The term “Lasagna” is one of the oldest names for pasta in Italy and probably dates back to the end of the 13th century. Similarly, the craft of “lasagnaio”, described in the Crusca Dictionary of 1614 as “he who makes or sells lasagna” seems to be one of the first names to designate a pasta maker (pastaio or vermicellaio), which arose later.
While in the collective imaginary the shape of lasagna is the baked version made with egg pasta, there are almost as many names and culinary traditions as there are regions in Italy. For example, lasagna is called Sagne in the regions of Abruzzo, Molise and Lazio and can have different shapes (rhomboidal, small squares, tagliolini), pappardella in Tuscany (like our pappardella di San Lorenzo), or lasagne ricce in Sicily, which look like wide pappardelle.
At Pastificio Fabbri, our continuous “Cantini” press purchased in 1958 by Renzo Fabbri (third generation and owner of the company) allows us to affix a personalised signature to each sheet of lasagna, similar to our nastroni toscani.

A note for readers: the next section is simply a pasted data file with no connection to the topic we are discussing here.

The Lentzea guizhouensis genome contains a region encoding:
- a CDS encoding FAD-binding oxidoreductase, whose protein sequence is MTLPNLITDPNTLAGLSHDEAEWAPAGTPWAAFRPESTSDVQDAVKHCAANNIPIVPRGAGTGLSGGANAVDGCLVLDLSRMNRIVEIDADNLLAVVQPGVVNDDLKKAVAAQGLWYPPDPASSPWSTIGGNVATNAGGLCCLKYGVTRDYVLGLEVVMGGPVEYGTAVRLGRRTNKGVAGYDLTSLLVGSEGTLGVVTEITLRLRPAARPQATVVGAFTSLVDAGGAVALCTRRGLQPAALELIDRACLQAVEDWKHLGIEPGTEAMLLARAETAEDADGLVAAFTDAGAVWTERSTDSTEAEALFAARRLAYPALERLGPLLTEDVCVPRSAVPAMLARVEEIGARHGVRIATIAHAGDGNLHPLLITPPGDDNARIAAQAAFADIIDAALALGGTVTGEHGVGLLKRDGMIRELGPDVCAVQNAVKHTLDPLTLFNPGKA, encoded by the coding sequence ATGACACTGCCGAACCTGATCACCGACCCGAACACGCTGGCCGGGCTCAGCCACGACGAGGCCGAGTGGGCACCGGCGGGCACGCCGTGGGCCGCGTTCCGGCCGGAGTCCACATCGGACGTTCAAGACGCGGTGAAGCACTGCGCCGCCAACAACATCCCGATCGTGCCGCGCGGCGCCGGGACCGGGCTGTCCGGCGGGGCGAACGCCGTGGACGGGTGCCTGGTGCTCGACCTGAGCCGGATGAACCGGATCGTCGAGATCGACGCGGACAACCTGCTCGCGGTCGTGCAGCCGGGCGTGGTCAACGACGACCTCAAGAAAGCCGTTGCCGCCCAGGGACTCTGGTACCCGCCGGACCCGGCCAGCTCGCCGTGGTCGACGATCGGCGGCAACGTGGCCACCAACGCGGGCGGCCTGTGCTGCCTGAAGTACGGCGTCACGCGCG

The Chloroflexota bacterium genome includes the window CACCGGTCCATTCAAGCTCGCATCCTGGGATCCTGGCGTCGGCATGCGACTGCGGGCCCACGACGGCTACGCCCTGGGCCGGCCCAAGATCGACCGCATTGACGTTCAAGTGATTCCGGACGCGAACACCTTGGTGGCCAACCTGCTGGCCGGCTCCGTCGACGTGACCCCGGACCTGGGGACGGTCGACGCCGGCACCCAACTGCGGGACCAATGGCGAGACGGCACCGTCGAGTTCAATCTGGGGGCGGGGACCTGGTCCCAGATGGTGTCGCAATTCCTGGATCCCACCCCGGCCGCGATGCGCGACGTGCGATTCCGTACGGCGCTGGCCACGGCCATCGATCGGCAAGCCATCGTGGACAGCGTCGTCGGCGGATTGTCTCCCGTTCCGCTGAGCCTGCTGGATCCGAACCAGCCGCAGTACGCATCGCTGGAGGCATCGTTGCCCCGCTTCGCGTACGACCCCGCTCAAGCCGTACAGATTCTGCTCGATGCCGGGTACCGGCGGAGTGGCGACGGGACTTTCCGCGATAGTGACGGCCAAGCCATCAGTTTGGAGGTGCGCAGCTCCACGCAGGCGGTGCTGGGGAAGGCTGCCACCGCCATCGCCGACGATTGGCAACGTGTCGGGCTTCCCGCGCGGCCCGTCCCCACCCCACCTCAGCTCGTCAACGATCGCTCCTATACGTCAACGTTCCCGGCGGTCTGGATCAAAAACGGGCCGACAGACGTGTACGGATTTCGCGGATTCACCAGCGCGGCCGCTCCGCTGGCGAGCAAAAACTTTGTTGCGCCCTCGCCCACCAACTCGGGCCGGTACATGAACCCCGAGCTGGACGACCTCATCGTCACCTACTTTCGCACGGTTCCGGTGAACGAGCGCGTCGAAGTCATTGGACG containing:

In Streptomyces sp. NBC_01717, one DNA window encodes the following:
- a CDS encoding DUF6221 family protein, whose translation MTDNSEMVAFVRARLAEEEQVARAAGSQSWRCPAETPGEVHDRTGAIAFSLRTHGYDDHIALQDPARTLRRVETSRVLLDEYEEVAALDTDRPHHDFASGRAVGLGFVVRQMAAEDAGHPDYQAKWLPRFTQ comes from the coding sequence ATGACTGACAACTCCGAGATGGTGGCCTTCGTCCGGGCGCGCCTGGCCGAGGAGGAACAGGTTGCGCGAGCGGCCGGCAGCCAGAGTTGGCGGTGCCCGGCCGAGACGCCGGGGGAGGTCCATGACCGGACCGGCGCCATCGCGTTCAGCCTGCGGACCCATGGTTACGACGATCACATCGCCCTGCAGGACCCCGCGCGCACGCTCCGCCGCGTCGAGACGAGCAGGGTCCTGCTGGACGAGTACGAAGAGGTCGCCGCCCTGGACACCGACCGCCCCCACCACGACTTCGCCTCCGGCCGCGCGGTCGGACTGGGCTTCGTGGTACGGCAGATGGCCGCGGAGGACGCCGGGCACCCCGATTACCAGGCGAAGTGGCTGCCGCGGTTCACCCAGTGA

Our lasagne al forno are suitable for both vegetable and meat-based dishes. They are naturally ideal to enjoy with Bolognese meat sauce, seasoned in layers with a sauce of minced meat, bechamel and Parmesan cheese. Giovanni Fabbri’s mother, Nonna Giuliana, recommends using a little bechamel sauce and a lot of tomato sauce.